Documents Reveal Big Payday For Apopka Mayor

    Paperwork filed in the Florida House of Representatives show Mayor Kilsheimer stands to gain a lot of money from his for-profit venture.

    By Jacob Engels

    Days after we uncovered a for-profit business seeking $500,000 in state funds lead by Apopka Mayor Joe Kilsheimer, the Central Florida Post has uncovered more details about Certified Second Chance, INC.

    Formed just days before State Senator Randolph Bracy submitted a request for taxpayer funds from the state budget, Certified Second Chance would work towards felon rehabilitation.

    According to filings in the Florida House by first term State Representative Kamia Brown who represents parts of Apopka and Ocoee, Kilsheimer’s for-profit business would spend $400,000 of the $500,000 in state funds on consulting fees and executive compensation.

    Kilsheimer told me over the phone last weekend that the idea behind Certified Second Chance is something he has wanted to explore for years, dating back to 2009. However, he did not have the resources or time to do so.

    After being elected Mayor, his luck seems to have changed and Mr. Kilsheimer found a way to secure startup funds from the taxpayers. If the monies are approved by the legislature, Kilsheimer would be collecting two paychecks on the taxpayer dime, his $100k+ salary as Mayor of Apopka and consulting/executive fees from Certified Second Chance.

    It must be nice to be able to use your influence as Mayor to get a taxpayer funded investment into your for-profit business. The details of this request are just flat out sloppy.

    Not one of the four board members of Certified Second Chance, INC has any experience in providing felon rehabilitation services according to the Florida House documents.

    Kilsheimer Appropriation Request by Jacob Engels on Scribd

    A review of Mayor Joe Kilsheimer’s resume does not reveal any relevant work history. Certified Second Chance, INC admits as much when filling out the application, by stating “No” to questions about past history of success and experience with felon rehabilitation programs.

    They even admit that there are not calls from the community for such a service, that they have not vetted the idea with industry experts, or garnered any support from established felon rehabilitation programs in Florida or anywhere in the United States.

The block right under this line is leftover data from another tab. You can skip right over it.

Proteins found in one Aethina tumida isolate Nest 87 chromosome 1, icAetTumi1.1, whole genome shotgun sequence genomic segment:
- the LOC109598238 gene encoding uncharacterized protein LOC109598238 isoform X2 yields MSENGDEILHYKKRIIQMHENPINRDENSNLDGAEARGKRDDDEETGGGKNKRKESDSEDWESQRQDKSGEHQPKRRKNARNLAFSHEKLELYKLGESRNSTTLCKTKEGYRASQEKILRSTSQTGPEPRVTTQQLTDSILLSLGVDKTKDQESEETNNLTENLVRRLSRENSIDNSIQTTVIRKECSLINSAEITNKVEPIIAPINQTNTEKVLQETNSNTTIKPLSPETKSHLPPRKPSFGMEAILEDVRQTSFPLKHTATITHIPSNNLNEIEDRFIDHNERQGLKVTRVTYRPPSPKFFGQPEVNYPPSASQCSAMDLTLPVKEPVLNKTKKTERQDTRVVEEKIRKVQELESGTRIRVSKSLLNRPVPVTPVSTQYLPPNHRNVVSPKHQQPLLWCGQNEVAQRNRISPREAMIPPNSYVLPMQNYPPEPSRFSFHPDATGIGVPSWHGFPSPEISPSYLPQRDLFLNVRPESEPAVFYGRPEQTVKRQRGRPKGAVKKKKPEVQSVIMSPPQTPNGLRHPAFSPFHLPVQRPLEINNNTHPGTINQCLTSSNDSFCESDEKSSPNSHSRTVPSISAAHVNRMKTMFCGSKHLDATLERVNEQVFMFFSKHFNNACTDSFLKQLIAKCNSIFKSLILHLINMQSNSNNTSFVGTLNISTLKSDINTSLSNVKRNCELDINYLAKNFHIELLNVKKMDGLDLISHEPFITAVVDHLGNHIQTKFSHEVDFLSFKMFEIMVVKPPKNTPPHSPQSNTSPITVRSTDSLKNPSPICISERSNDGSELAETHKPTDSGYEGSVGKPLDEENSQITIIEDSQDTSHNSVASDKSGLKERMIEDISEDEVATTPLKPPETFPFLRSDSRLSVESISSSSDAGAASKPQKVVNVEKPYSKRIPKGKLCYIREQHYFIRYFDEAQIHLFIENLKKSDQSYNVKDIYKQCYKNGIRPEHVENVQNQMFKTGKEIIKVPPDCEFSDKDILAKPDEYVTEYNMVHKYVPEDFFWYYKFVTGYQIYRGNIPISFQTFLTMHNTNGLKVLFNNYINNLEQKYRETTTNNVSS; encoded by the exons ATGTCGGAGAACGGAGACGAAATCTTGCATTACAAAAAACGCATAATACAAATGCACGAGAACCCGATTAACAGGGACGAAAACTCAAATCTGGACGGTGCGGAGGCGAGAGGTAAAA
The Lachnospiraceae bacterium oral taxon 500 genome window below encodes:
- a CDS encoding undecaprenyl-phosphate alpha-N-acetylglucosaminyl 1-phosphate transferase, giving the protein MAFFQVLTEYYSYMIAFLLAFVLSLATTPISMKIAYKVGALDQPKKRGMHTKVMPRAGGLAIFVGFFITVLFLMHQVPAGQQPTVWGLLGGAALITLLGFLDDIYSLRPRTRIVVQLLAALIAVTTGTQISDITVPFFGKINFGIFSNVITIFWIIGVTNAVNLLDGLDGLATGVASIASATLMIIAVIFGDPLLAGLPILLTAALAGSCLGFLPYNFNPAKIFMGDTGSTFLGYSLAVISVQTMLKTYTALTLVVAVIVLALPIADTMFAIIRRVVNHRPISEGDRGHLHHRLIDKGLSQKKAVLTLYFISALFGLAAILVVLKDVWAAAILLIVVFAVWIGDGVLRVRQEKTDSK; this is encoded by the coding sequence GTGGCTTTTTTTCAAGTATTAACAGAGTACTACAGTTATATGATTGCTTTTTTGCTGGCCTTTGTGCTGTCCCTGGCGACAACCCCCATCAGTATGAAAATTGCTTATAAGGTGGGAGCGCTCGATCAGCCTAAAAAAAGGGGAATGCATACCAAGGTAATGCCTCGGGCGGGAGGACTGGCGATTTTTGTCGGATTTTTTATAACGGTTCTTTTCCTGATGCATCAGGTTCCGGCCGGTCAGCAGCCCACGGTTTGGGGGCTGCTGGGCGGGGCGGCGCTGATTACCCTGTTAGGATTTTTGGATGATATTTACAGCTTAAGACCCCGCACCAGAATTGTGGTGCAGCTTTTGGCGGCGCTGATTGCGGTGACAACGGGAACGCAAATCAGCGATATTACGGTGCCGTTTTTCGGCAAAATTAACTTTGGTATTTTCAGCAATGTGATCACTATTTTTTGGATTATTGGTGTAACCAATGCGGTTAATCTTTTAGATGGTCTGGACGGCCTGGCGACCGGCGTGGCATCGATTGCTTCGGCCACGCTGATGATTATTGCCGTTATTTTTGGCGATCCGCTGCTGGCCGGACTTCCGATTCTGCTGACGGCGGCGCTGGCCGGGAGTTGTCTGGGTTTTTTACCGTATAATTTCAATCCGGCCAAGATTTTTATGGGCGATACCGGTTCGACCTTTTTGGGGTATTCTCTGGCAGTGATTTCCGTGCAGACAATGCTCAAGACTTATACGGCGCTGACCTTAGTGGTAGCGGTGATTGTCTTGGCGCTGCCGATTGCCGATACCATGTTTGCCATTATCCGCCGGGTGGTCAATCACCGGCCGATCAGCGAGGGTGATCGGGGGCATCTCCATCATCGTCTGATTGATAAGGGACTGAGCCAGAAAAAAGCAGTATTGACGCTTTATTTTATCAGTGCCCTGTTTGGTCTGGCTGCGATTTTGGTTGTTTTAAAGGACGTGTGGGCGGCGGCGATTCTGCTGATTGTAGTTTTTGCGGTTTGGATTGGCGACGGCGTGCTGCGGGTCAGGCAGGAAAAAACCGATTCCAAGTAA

Fellow board members Robert “Bobby” Olszewski, Deveron Gibbons, and Allan Chernoff do not return any relevant experience either, according to their LinkedIN profiles.

    Mr. Chernoff is the only one who has substantial non-profit or charitable experience through his City of Life foundation. In the past two years, City of Life has received $70,000+ from the City of Apopka, at Mayor Joe Kilsheimer’s request.

    This looks an awful lot like a quid-pro-quo arrangement, political payola on the taxpayer’s dime.

    When I pressed Kilsheimer on the phone last weekend, he eventually admitted that the financial incentive he would realize from serving as a board member of Certified Second Chance, INC was “the American way”.

    No Mr. Mayor, a taxpayer funded injection of $500,000 to your for-profit company providing a service you have no experience administering is not the “American way,” unless you aspire to emulate the infamous Boss Tweed of Tammany Hall.

    Prior to changes pushed by House Speaker Richard Corcoran, organizations were able to secure recurring multi-year injections based on the initial approval for the first year. Now, those requesting state funds are only given year to year allotments after an annual review.

    This is an ongoing series covering the political landscape in West Orange County.


    Jacob Engels is an Orlando based journalist whose work has been featured and republished in news outlets around the globe including Politico, InfoWars, MSNBC, Orlando Sentinel, New York Times, Daily Mail UK, Associated Press, People Magazine, ABC, and Fox News to name a few. Mr. Engels focuses on stories that other news outlets neglect or willingly hide to curry favor among the political and business special interests in the state of Florida.